The point of this script in the first place was to save time. For that reason you probably don’t want to type bash <path_to_screenshot_script> <file_name> [<optional_extension>] every single time. Luckily, it’s very easy to set up a bash alias for this script! If you are unfamiliar with aliases in bash, there is an excellent overview here http://tldp.org/LDP/abs/html/aliases.html.

I chose to alias the execution of this script to snap. So instead of starting this command with bash <path_to_screenshot_script>, I can just type snap. Note that you can make the following alias name whatever you want though…

Add the following to your ~/.bashrc, ~/.bash_profile, or anywhere that gets sourced when starting a new shell. (I suggest eventually setting up a file for all aliases like a ~/.bash_aliases file. There are plenty of great tutorials for that online also).

For the purpose of this tutorial we’ll put our alias in ~/.bash_profile since this should be getting sourced on your Mac.

alias snap="bash ~/scripts/screencapture.sh"

As long as the above gets sourced when you open your new shell (or run . ~/.bash_profile to do in your current terminal), you will be able to use snap as an alias for our script!

Running Script With Our New Alias

Now that our alias is set up, in your terminal, type:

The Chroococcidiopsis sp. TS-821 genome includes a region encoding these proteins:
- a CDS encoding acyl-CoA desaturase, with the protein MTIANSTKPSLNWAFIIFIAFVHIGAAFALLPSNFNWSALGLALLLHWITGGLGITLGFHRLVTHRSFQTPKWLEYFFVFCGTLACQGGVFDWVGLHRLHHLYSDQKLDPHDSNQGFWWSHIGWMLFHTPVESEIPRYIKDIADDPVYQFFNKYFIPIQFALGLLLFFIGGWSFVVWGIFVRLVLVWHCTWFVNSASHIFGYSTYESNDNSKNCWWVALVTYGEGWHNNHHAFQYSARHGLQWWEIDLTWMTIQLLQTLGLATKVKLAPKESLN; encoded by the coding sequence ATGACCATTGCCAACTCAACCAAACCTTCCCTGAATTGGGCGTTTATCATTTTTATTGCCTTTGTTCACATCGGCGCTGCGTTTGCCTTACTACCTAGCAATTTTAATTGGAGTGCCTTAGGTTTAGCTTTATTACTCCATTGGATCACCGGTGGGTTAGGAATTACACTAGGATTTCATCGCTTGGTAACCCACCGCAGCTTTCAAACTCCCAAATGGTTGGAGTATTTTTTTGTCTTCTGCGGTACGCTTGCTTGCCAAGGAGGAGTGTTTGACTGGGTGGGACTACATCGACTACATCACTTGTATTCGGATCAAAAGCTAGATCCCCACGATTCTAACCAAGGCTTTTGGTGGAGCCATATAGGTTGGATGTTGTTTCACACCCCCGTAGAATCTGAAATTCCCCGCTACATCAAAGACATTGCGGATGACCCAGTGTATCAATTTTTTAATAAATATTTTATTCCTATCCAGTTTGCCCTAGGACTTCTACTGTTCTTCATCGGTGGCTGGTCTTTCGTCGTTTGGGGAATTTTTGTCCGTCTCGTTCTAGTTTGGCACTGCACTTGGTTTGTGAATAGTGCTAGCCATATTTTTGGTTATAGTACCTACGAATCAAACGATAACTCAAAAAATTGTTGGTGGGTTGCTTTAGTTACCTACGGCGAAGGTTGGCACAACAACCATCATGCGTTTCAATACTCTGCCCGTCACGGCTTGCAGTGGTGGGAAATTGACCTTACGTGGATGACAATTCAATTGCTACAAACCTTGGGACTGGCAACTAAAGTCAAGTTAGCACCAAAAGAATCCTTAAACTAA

snap <file_name> [<optional_path>]

Even though we have an alias, the arguments the script accepts remain the same. Just like we saw when running the script without an alias, everything will work exactly as it did before.

Just to recap:

  1. Run script
  2. Select area to capture with your mouse
  3. The path will be copied to your clipboard! If you need to open the file, you can just type open, then paste the path in to your terminal!

Conclusion

Hopefully after reading this, you will see how easy it is to make little tweaks in your workflow. As I mentioned before, the above script took me under 10 minutes to write. Now my cumbersome process of taking a screenshot is done right from my terminal in about a minute. I chose to write a bash script, but the above can be accomplished with pretty much any language you choose. I have used Ruby, Perl, and Python in the past to write scripts too!

Next time you find yourself wanting to complain about a task you are repeatedly performing, I suggest taking a step back and thinking about if there is a way to automate it. Even if it can’t be fully automated, I find that there is usually some way to make it less painful with the use of scripts. I’m always surprised how a script that takes minutes to write can ultimately save me many hours. As engineers, we have tools at our disposal to make our lives easier, it’s just a matter of identifying and implementing them.

Happy scripting!